I happened to visit the Indira Gandhi Memorial by chance, after having a few hours spare before boarding my flight back to Mumbai. It’s a bit of a “not-so-pleasant’ fact that I visited Delhi but did absolutely no local sightseeing (except this museum), as I was supposed to be visiting a conference. Such is the life of a Corporate slave! Never mind.
The Indira Gandhi Memorial was the residence of former Prime Minister Mrs. Indira Gandhi. The location has been converted into a museum as a tribute to the late politician and stands in the posh political region of Safdarjung Road in New Delhi.
Indira Gandhi moved into this house after her father Jawaharlal Nehru’s death in 1964 and lived her until her assassination in 1984. She was the first woman Prime Minister of India and served in office twice for a collective period of 15 years. Her role was crucial in some of the landmark decisions for the nation such as Nationalizing banks, Garibi Hatao programme, Declaration of Emergency in 1975 and Decision to call off the Elections in 1977. All of these actions were taken in this residence while she was in power.
The museum is a compact but lovely little place worth visiting due to the large amount information made available on Mrs. Gandhi through newspaper cuttings and exhibits of her personal belongings, letters to her children and her diary. Rare candid photographs of Mrs. Gandhi and her family also adorn the museum walls.
A crucial display includes Mrs. Gandhi’s bag, her chappals and her blood stained saree when assassinated. She had ordered the Operation Blue Star which gave military forces special powers to fire inside the Golden Temple in Amritsar to eliminate political revolutionary Jarnail Singh Bhindranwale and his armed followers. The aftermath saw thousands of innocent Sikh deaths which infuriated the community and eventually led to her assassination in 1984 by two of her Sikh bodyguards.
The final few meters of her walk towards Akbar Road for a media interview on 31st October, 1984, has been covered with crystal glass symbolizing a river in flow. The exact location where she fell after being shot is covered with glass.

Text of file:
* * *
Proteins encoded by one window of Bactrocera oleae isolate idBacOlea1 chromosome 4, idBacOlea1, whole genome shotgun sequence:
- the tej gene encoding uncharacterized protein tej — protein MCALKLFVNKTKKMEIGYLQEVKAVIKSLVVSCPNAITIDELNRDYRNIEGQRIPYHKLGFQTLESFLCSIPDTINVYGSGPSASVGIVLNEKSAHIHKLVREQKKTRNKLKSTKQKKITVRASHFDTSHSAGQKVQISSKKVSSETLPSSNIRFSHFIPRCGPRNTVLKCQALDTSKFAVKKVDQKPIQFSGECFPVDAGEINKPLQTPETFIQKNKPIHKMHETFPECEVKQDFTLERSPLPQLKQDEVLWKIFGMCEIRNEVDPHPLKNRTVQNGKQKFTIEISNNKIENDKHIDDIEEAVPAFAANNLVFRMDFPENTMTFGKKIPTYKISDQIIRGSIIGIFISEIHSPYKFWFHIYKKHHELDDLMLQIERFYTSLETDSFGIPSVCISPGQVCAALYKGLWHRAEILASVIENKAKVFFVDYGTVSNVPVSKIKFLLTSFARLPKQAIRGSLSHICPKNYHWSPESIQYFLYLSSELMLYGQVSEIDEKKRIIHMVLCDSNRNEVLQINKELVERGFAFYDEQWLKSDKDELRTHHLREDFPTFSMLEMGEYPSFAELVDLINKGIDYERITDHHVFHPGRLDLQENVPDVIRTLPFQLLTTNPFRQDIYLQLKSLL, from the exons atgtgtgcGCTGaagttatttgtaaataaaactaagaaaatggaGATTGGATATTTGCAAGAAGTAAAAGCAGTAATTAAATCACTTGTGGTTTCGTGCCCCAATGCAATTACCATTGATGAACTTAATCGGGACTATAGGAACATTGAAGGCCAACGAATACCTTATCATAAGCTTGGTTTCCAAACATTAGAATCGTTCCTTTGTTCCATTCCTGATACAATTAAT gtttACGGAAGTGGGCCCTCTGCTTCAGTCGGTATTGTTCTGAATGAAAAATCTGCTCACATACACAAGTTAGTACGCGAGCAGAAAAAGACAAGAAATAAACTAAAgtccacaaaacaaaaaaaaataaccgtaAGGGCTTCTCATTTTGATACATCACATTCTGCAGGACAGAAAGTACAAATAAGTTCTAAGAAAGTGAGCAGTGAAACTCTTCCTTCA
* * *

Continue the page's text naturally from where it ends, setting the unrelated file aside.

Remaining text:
The museum also houses precious displays of Rajiv Gandhi – her son who served as Prime Minister from 1984 to 1989. Unfortunately, even he was assassinated by a suicide bomber when campaigning in a small town near Chennai in 1991. Rajiv Gandhi’s shoes, socks and a patch of his clothing that was recovered are now part of the museum exhibit.
The Indira Gandhi Memorial ends up giving a nice glimpse into the homes of affluent Indian politicians. Through glass windows, visitors enjoy views of Indira Gandhi’s dressing room, her dining room, the hall, her bedroom and the most impressive room of the house – her study.
The Museum has more pros than cons. The only two negatives I wish to point are: 1) The large amount of crowd on weekends. I fail to comprehend why toddlers are brought to museums. 2) I understand that the museum may have a restriction on carrying liquids inside the premises but that does not reason them to keep the entrance in a mess with empty bottles thrown outside.
The Indira Gandhi Memorial is a good concept and has enough informational material to make it worth a visit. Besides, it is a welcome change from the much talked about touristy sites of Humayun’s Tomb, Qutub Minar, Gurudwara Bangla Sahib, Jama Masjid and the likes.
No. 1, Safdarjung Road, New Delhi- 110 011
9:30 am to 4:45 pm (closed on Mondays)
Free of charge
Allowed (free of charge)
Some more exhibits and newspaper cuttings